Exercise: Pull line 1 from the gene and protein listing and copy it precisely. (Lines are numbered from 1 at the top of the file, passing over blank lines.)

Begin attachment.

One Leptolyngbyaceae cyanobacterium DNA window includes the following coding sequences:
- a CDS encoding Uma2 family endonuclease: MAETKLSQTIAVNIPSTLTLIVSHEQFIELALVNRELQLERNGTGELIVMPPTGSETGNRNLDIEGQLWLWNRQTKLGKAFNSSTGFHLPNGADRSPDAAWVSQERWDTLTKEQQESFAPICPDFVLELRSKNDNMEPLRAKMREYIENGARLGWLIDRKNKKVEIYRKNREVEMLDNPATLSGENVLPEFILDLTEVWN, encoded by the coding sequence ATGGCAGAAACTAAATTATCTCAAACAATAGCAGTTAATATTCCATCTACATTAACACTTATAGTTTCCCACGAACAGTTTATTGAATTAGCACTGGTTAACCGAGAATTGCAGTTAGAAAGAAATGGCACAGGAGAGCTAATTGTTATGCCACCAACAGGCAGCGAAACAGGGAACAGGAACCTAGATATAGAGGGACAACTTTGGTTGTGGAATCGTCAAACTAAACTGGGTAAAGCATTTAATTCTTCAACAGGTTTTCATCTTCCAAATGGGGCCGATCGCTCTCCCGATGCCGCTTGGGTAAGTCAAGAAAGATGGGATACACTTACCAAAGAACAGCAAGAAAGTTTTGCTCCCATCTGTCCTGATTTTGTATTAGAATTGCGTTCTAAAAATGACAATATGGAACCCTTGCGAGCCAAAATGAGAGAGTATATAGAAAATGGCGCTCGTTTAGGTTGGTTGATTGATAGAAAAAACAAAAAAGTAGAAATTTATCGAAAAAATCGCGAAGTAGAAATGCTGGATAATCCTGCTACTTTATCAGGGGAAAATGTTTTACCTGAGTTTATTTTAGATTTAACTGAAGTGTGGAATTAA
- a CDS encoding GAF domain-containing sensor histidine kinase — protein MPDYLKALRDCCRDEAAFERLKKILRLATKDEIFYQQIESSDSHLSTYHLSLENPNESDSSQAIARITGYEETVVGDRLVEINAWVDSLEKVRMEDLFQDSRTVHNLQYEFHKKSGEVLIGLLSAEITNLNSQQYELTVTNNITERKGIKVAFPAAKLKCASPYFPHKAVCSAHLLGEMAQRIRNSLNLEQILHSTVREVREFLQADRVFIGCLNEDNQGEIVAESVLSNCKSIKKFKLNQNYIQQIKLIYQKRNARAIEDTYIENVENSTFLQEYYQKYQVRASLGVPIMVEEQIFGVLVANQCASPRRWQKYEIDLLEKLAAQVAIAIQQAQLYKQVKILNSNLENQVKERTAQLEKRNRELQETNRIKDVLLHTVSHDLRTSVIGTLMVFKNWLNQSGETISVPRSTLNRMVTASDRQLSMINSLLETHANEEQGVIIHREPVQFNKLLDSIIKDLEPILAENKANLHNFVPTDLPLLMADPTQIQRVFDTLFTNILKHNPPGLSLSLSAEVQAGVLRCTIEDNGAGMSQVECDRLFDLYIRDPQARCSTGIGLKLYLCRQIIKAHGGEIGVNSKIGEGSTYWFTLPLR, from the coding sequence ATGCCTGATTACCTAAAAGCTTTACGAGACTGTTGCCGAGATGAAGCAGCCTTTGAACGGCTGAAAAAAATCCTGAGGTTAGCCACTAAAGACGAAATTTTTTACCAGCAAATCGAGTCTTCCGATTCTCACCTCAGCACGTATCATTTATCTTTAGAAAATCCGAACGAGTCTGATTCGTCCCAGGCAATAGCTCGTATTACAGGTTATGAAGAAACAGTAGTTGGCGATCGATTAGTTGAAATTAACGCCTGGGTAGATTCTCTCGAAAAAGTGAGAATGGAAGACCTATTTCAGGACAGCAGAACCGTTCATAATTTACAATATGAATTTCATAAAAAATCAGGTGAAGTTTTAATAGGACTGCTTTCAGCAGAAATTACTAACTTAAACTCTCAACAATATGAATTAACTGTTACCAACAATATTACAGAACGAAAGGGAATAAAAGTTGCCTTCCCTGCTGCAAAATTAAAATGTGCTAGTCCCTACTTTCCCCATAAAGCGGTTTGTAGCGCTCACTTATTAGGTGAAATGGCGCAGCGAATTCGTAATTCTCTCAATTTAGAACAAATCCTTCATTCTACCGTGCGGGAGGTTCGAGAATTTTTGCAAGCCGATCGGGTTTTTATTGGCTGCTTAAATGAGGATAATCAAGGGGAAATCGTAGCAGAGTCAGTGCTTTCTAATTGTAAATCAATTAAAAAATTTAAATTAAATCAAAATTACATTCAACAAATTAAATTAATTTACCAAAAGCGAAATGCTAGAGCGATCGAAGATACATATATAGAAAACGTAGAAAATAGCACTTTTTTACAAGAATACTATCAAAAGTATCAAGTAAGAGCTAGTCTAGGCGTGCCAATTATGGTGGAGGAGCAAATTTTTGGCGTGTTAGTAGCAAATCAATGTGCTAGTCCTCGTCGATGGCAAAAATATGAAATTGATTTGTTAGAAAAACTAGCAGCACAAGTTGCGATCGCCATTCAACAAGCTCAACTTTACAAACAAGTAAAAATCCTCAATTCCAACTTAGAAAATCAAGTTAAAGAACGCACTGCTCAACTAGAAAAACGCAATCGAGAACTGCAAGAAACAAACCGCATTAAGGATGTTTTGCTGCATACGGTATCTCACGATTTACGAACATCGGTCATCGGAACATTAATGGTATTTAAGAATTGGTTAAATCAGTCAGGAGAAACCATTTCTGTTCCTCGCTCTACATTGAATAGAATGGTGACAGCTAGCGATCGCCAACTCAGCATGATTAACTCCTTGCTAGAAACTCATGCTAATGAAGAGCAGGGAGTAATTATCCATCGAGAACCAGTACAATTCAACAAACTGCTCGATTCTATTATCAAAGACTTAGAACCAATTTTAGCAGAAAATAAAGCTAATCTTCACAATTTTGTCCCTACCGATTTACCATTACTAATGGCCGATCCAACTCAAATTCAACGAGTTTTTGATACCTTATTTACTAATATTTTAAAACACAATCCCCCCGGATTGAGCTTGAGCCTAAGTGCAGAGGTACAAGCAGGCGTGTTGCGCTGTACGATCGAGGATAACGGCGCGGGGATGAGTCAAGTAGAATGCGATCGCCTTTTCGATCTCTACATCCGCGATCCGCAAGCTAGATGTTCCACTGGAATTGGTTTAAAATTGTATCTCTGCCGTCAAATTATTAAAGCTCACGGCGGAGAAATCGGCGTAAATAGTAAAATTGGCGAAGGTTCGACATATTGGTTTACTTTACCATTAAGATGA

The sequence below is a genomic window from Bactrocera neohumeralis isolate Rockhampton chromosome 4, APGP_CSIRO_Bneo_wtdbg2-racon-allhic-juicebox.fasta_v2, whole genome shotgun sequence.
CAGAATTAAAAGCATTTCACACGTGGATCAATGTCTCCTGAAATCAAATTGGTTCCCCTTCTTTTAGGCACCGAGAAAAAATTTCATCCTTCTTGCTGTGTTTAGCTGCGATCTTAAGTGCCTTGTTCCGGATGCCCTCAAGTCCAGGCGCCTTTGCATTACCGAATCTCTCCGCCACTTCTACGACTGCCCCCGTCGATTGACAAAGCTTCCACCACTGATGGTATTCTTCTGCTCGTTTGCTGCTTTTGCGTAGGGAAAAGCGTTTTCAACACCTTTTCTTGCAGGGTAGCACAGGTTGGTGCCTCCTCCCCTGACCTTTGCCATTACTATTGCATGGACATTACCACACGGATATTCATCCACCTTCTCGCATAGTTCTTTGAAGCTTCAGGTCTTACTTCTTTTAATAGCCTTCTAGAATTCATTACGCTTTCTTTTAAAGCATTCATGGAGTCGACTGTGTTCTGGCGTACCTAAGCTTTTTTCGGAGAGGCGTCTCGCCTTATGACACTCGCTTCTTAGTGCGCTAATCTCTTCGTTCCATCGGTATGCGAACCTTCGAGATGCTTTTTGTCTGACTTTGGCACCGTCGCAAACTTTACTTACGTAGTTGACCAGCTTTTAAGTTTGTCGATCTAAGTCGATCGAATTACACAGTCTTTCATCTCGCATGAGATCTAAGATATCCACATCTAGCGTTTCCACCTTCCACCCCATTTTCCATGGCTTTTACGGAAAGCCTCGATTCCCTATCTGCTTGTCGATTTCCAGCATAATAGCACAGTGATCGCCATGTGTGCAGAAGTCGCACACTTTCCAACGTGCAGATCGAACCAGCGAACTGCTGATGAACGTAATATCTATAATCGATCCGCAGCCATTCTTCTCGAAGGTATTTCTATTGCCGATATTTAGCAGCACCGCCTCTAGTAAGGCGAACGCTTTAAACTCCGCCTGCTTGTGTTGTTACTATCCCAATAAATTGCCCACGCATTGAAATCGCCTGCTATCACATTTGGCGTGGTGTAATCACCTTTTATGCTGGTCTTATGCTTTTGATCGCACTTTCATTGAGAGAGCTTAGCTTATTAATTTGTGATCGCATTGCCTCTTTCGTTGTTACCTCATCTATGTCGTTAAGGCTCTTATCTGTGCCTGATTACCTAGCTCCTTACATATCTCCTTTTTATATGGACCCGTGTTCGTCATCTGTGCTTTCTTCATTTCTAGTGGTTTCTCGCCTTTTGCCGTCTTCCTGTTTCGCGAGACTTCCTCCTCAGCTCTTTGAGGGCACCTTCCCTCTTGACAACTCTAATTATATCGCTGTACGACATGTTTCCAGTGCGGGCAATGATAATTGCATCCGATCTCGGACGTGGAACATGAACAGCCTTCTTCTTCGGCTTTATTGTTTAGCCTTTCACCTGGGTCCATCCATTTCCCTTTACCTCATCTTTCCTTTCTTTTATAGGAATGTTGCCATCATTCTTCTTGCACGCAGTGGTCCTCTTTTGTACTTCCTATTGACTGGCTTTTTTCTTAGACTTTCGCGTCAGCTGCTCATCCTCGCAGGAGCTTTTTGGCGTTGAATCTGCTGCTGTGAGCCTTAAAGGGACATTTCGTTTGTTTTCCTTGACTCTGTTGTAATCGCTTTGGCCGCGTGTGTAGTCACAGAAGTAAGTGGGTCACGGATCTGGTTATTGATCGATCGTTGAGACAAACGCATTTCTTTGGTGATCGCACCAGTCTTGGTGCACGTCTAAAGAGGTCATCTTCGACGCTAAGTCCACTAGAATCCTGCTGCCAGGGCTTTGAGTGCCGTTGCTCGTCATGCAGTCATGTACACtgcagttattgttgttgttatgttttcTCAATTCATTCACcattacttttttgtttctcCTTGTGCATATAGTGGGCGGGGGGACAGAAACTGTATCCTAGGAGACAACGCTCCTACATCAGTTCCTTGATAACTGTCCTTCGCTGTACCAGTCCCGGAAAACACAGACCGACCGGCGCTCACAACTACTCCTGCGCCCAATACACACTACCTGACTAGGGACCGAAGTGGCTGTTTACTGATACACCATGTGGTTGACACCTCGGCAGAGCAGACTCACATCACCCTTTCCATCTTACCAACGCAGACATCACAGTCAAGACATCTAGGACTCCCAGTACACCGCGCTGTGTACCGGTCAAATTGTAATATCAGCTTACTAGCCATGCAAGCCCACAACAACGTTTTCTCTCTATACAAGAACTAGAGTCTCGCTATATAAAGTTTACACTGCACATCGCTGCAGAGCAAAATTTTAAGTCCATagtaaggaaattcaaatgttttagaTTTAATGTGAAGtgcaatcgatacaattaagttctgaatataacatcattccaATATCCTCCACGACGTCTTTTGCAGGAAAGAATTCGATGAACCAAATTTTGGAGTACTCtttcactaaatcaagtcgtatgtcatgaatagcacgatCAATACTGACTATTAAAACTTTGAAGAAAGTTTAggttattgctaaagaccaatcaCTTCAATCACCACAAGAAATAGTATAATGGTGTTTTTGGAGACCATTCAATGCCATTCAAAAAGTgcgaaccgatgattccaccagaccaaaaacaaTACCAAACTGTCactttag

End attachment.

One Leptolyngbyaceae cyanobacterium DNA window includes the following coding sequences: